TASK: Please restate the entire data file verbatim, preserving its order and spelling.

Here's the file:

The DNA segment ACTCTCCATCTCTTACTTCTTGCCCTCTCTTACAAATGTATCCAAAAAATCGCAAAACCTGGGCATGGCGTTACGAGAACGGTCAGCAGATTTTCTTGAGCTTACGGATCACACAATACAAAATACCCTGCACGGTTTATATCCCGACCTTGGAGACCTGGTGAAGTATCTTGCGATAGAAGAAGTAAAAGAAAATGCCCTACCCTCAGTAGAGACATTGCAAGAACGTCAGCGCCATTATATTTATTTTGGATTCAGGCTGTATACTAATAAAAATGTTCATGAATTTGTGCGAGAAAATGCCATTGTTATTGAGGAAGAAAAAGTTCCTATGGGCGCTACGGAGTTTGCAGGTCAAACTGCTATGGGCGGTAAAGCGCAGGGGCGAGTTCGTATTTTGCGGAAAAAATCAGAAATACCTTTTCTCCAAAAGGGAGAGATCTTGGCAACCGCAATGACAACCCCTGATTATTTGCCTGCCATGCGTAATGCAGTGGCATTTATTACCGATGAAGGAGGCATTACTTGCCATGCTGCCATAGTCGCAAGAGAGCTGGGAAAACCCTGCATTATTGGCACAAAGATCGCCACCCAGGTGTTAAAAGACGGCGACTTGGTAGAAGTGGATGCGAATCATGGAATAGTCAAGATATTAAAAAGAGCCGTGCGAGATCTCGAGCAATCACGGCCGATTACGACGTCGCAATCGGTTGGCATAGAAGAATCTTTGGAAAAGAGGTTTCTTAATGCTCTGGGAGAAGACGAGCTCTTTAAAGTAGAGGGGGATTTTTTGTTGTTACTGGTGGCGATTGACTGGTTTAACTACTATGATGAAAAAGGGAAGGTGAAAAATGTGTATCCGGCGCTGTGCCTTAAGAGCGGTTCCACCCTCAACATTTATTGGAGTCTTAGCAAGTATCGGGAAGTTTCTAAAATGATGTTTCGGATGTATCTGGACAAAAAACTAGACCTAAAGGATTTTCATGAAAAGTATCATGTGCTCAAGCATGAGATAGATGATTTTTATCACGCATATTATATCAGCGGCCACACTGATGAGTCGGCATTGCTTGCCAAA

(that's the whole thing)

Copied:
The DNA segment ACTCTCCATCTCTTACTTCTTGCCCTCTCTTACAAATGTATCCAAAAAATCGCAAAACCTGGGCATGGCGTTACGAGAACGGTCAGCAGATTTTCTTGAGCTTACGGATCACACAATACAAAATACCCTGCACGGTTTATATCCCGACCTTGGAGACCTGGTGAAGTATCTTGCGATAGAAGAAGTAAAAGAAAATGCCCTACCCTCAGTAGAGACATTGCAAGAACGTCAGCGCCATTATATTTATTTTGGATTCAGGCTGTATACTAATAAAAATGTTCATGAATTTGTGCGAGAAAATGCCATTGTTATTGAGGAAGAAAAAGTTCCTATGGGCGCTACGGAGTTTGCAGGTCAAACTGCTATGGGCGGTAAAGCGCAGGGGCGAGTTCGTATTTTGCGGAAAAAATCAGAAATACCTTTTCTCCAAAAGGGAGAGATCTTGGCAACCGCAATGACAACCCCTGATTATTTGCCTGCCATGCGTAATGCAGTGGCATTTATTACCGATGAAGGAGGCATTACTTGCCATGCTGCCATAGTCGCAAGAGAGCTGGGAAAACCCTGCATTATTGGCACAAAGATCGCCACCCAGGTGTTAAAAGACGGCGACTTGGTAGAAGTGGATGCGAATCATGGAATAGTCAAGATATTAAAAAGAGCCGTGCGAGATCTCGAGCAATCACGGCCGATTACGACGTCGCAATCGGTTGGCATAGAAGAATCTTTGGAAAAGAGGTTTCTTAATGCTCTGGGAGAAGACGAGCTCTTTAAAGTAGAGGGGGATTTTTTGTTGTTACTGGTGGCGATTGACTGGTTTAACTACTATGATGAAAAAGGGAAGGTGAAAAATGTGTATCCGGCGCTGTGCCTTAAGAGCGGTTCCACCCTCAACATTTATTGGAGTCTTAGCAAGTATCGGGAAGTTTCTAAAATGATGTTTCGGATGTATCTGGACAAAAAACTAGACCTAAAGGATTTTCATGAAAAGTATCATGTGCTCAAGCATGAGATAGATGATTTTTATCACGCATATTATATCAGCGGCCACACTGATGAGTCGGCATTGCTTGCCAAA